by Clark Nidaserialised here by permission of the author.

“So what do you think of the court ruling, Alan?” said Vince, lighting another cigarette.

He didn’t need to say which court ruling. It had been headline news throughout the hearing, the cause célèbre of the day. Penguin Books had had the effrontery, the impudence, to challenge the censors and publish a paperback version of DH Lawrence’s Lady Chatterley’s Lover. The defence that Penguin Books chose to offer was that this was art, not pornography, and they trotted out one witness after another in support of the classification. Witnesses from among the Great and the Good – people who could be expected to know what art was – who could afford to purchase it for themselves out of their own pockets.

If there was a case to answer, it was that art ceases to be art when it comes out in paperback. But Penguin Books wasn’t a sleazy back-street trader in imported comics. Theirs were quality paperbacks.

That very Wednesday the court had delivered its verdict: Not Guilty.

In true British fashion the battle had been fought, not on its proper battlefield, but somewhere else – where some lucky commander had chanced to catch the enemy napping. It was the Horatio Nelson spirit – was Napoleon invincible on land? Then defeat him at sea.

“I don’t know,” Alan mumbled. “We’ll have to see how things turn out.”

Although articulate enough on familiar ground, Alan wasn’t very good at expressing deeper feelings. What he had meant to say was that it had been the censors that were on trial, not Penguin Books. The battle had been inconclusive – because the law empowered the censors to indict, but not themselves to be indicted. However they had lost the credibility among the nation that they could ever again bring a successful action against an obscene publication.
The big fish had torn the net. They should have stuck to small-fry.

The outcome was going to be unpredictable. Maybe it would open floodgates of filth. Maybe in time it would restore the nation to public sanity. Maybe (since this was Britain) something between the two.

“Have you read the book, Alan?” said Jo.

“You can borrow my copy,” chipped-in Vince mischievously. Jo shot him a glance of mock disapproval.

But Alan had been able to afford his own copy. It had indeed been an embarrassment to go into the bookshop and have it wrapped by a girl of his own age, but the past year had taken the edge off his sense of shame. In public anyway.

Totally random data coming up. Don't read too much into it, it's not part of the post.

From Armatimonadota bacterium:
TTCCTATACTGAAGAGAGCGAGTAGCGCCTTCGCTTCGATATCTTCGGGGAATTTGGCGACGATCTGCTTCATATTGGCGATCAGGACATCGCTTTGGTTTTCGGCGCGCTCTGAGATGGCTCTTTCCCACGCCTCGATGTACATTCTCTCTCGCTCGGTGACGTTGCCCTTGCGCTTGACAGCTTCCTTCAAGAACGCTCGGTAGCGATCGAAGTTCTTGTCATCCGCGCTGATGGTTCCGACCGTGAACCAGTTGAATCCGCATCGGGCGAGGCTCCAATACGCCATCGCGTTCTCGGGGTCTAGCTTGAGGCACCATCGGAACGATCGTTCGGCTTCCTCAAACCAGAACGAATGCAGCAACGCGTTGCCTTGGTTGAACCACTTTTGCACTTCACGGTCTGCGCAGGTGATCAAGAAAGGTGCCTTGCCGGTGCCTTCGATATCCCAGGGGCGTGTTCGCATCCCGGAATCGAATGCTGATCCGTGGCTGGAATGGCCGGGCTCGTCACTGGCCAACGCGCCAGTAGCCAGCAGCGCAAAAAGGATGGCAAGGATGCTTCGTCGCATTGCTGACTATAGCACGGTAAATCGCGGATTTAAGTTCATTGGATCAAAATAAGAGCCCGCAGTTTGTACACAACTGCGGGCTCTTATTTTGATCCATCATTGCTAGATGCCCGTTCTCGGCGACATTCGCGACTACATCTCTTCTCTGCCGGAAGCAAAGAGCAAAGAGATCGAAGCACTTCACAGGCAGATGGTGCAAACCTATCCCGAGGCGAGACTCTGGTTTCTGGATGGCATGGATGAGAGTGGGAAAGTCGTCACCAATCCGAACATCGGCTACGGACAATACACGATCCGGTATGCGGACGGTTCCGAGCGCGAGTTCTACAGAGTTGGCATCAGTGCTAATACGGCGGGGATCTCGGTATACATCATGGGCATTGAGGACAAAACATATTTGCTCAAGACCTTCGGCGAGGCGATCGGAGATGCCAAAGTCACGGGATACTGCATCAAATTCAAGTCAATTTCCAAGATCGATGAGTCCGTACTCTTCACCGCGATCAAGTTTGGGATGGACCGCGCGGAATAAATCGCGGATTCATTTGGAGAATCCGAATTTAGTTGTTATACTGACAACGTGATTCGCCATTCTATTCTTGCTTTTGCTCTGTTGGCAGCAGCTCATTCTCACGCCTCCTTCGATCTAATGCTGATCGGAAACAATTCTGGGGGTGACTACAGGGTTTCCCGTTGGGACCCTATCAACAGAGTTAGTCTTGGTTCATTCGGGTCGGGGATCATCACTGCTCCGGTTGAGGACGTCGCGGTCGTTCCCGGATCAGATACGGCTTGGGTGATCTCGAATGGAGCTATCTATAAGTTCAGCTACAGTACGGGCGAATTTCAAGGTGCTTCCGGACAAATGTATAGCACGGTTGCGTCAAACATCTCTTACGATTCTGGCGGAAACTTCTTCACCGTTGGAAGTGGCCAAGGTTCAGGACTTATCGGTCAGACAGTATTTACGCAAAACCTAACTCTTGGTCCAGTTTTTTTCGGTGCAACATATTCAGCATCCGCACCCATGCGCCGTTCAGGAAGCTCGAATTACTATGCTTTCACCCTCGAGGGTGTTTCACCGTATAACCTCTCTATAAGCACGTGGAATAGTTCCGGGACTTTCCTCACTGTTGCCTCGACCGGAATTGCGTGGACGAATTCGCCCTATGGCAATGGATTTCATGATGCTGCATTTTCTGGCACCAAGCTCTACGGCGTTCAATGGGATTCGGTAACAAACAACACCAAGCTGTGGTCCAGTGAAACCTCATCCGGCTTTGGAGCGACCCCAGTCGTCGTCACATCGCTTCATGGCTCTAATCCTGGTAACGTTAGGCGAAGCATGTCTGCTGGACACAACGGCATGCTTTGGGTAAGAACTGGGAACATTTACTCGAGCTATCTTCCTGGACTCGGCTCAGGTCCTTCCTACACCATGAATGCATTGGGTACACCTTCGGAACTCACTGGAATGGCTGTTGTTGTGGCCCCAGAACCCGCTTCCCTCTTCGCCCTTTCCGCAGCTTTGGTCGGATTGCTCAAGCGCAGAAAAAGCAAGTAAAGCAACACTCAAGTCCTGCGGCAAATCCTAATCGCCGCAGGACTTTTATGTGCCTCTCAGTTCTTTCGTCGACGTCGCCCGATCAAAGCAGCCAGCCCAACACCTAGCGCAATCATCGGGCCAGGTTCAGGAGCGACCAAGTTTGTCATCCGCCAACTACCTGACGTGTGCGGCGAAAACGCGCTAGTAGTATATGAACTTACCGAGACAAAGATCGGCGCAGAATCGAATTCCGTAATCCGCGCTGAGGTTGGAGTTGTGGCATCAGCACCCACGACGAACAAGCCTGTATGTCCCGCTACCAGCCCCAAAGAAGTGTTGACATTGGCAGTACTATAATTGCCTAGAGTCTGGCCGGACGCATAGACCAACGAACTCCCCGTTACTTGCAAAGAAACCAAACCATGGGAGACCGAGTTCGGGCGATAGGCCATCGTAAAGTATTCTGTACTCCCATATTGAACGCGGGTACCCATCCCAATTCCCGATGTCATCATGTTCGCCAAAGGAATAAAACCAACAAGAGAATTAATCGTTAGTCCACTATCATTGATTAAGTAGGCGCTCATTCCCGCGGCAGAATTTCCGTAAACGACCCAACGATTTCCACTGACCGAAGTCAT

“It’s got a few good ideas in it…” he ventured in a serious voice. Vince and Jo laughed. “But DH Lawrence’s grasp of anatomy isn’t all that it should be.”

At that they laughed even more.

But nowadays, thanks to his experience of being a nursing assistant, Alan had an original slant on the story that his friends were unlikely to hear from anyone else.

“My big grouse about the book is the way he treats Sir Clifford. The man’s made out to be the villain of the piece – but it seems the worst he can be accused of is having had the carelessness to go and get his bits shot off in battle. He is a war veteran. A hero. But look at the way his wife treats him – having it off with the gamekeeper because the fellow’s got a magnificent undercarriage.”

Vince stifled a yawn. “I think the point Lawrence is trying to get across is that women need a bit of a leg-over now and then – and it’s no use denying them.” He smirked at Jo, who again parried with her mock-disapproving look.

“Yes, but don’t you see,” said Alan, “Sir Clifford is such an easy figure to despise for his lack of balls – to put it crudely. Or rather, his lack of potency. But it isn’t his fault.” He tried to engage Vince’s eye. “It’s so unjust. If we can despise him for that, then it’s us that’s on trial…”

Vince could see the conversation heading into a hazy swamp, so he decided to change the subject. “Bonfire night tomorrow, Alan. Going to see the fireworks in the park?”

“No, I’ll miss them. There’s a dance on at the Adelphi – I’m going to that.”